She was described as having incredible talent on the battlefield as well as an extremely high intellect. In battle, she displayed great skills in archery and horseback riding, as well as mastery of the Katana. Off the battlefield, she was just as fearsome. Her troops obeyed her command and trusted her instincts. The master of the Minamoto clan named Tomoe Gozen as Japan’s first true general and she did not disappoint.
In 1184, she led a troop of 300 samurai into battle against 2,000 opposing Tiara clan warriors and she was one of only five to survive. Later that year, during the famous Battle of Awazu, Gozen defeated the Musashi clan’s most powerful warrior, decapitating him and keeping his head as a trophy.
The god-like beauty and elegance of the samurai armour was based on visual culture that placed a great deal of emphasis on the combination of delicacy and brutality. The life of a samurai was not easy as there were constant wars being raged during the 700 years of Japanese military rule. With the usage of archery being replaced by swords and overtime, firearms too, there was a need for a suit of armour that was flexible and impenetrable.
Attempts to create the all-around perfect suit of armour led to the development of the distinctly Japanese defensive covering. The samurai was encased from head to toe in pieces of overlapping layers of iron, leather, metals, tied together by silk threads. Each of the elements on a warrior’s armour was personalised and significant. The pieces took months to create which made them even more vital to the warrior.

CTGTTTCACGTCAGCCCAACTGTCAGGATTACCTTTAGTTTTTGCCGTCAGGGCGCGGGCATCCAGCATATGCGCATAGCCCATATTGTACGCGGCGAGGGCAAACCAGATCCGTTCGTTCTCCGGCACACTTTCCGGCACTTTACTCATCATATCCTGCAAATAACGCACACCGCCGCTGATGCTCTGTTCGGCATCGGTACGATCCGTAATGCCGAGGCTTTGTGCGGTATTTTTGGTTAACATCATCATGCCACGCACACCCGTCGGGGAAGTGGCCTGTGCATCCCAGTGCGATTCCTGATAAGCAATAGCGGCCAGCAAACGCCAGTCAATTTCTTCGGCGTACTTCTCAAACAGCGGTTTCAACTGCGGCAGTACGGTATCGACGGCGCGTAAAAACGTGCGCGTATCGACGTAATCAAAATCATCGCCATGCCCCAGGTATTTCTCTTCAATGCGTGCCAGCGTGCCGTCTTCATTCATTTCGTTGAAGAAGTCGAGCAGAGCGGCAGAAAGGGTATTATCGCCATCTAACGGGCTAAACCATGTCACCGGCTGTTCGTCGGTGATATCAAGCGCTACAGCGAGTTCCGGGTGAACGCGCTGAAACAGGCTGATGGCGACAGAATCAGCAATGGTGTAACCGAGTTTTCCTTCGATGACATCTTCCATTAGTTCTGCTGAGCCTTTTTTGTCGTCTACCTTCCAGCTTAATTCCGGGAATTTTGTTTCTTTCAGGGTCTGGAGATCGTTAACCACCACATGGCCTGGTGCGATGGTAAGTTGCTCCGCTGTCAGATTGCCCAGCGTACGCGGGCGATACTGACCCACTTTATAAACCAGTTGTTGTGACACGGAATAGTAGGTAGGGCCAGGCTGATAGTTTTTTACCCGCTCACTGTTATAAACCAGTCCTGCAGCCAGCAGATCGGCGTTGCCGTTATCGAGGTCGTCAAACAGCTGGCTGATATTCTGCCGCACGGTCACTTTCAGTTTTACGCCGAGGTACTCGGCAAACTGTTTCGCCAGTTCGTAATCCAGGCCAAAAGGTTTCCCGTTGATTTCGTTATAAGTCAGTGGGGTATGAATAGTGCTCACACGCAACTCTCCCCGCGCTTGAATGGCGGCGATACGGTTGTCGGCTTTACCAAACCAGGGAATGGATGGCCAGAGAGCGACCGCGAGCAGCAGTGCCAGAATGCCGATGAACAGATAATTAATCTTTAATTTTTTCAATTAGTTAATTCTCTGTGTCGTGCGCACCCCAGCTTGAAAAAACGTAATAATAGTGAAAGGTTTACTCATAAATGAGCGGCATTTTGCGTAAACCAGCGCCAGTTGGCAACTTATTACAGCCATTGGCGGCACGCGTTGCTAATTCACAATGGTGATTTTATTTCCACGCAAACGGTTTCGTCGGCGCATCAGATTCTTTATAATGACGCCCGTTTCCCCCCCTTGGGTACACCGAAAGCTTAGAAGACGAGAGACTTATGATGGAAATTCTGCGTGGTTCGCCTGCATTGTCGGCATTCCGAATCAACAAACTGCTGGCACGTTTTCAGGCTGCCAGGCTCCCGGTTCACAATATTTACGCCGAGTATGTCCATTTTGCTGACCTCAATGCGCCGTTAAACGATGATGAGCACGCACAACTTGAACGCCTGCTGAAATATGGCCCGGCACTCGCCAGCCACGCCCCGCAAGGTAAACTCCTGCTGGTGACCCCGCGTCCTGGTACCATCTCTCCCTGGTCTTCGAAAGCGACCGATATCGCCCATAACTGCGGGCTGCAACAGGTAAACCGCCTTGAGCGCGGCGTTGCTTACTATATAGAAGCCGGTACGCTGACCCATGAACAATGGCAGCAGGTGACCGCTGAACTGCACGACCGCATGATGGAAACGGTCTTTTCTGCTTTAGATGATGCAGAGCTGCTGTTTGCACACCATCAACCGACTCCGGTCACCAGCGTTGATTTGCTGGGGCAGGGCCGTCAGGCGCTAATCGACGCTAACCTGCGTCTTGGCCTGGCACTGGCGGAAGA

The primary purpose of armour design was to signal a warrior’s allegiance. The secondary was to strike fear into the enemy and third, was to be beautiful and impressive while also looking brutally intimidating. According to the bushido (warrior) code of conduct, the only way for a warrior to die was in battle, in some cases, even suicide was better thanto dishonour the code. For this reason, many samurai were buried in the armour they wore into battle and so they had to be magnificent.
Much of the samurai’s body was covered by hundreds of iron scales held together with leather and silk laces to imitate snake or dragon skin. The scales were generally coloured in restrained dark blues and browns, but lords with more resources often favoured blood red or a gold lacquer finish. The iron chest plates, helmets, and masks had the strength to withstand swords, arrows and even bullets from imported European muskets.
The most important part of an armour was the helmet and facemask which was the easiest way to intimidate the enemy. The masks were shaped to look like devils or mountain spirits. They were typically made of iron and then embellished with fur, rhino horns and lacquers. The adornments that were chosen were sometimes family crests or cla symbols like chrysanthemums or a crescent moon. Others had fierce beasts like dragons, lions or birds of prey.
By the 18th century, the shotguns managed to bring peace to Japan and the samurai had little work to do except taking up work or becoming bureaucrats. Samurai ideals of respect, discipline and honour have transcended through Japanese history and are prevalent across this unique nation that the rest of the world admires. Few armours are still kept intact by the rich as showpieces and some are still on display in museums, acting as silent reminders of the fearless samurai and the way of the warrior.